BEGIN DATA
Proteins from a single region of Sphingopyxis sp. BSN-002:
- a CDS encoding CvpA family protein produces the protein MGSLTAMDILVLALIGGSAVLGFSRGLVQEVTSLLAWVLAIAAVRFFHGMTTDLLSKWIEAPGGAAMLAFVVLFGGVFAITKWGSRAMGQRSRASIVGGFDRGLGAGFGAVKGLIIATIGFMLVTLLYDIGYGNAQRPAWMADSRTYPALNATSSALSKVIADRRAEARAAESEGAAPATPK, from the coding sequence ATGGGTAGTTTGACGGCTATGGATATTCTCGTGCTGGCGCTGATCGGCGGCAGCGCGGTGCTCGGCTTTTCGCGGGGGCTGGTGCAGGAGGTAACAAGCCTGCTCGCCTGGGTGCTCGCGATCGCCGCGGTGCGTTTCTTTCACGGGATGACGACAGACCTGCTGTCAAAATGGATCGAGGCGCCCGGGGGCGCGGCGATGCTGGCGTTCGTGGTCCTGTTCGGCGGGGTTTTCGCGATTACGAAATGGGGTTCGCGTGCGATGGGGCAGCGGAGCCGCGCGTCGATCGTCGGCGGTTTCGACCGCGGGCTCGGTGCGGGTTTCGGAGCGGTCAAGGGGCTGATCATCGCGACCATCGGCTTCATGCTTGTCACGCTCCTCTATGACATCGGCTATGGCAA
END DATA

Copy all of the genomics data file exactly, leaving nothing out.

Proteins from a single region of Sphingopyxis sp. BSN-002:
- a CDS encoding CvpA family protein produces the protein MGSLTAMDILVLALIGGSAVLGFSRGLVQEVTSLLAWVLAIAAVRFFHGMTTDLLSKWIEAPGGAAMLAFVVLFGGVFAITKWGSRAMGQRSRASIVGGFDRGLGAGFGAVKGLIIATIGFMLVTLLYDIGYGNAQRPAWMADSRTYPALNATSSALSKVIADRRAEARAAESEGAAPATPK, from the coding sequence ATGGGTAGTTTGACGGCTATGGATATTCTCGTGCTGGCGCTGATCGGCGGCAGCGCGGTGCTCGGCTTTTCGCGGGGGCTGGTGCAGGAGGTAACAAGCCTGCTCGCCTGGGTGCTCGCGATCGCCGCGGTGCGTTTCTTTCACGGGATGACGACAGACCTGCTGTCAAAATGGATCGAGGCGCCCGGGGGCGCGGCGATGCTGGCGTTCGTGGTCCTGTTCGGCGGGGTTTTCGCGATTACGAAATGGGGTTCGCGTGCGATGGGGCAGCGGAGCCGCGCGTCGATCGTCGGCGGTTTCGACCGCGGGCTCGGTGCGGGTTTCGGAGCGGTCAAGGGGCTGATCATCGCGACCATCGGCTTCATGCTTGTCACGCTCCTCTATGACATCGGCTATGGCAA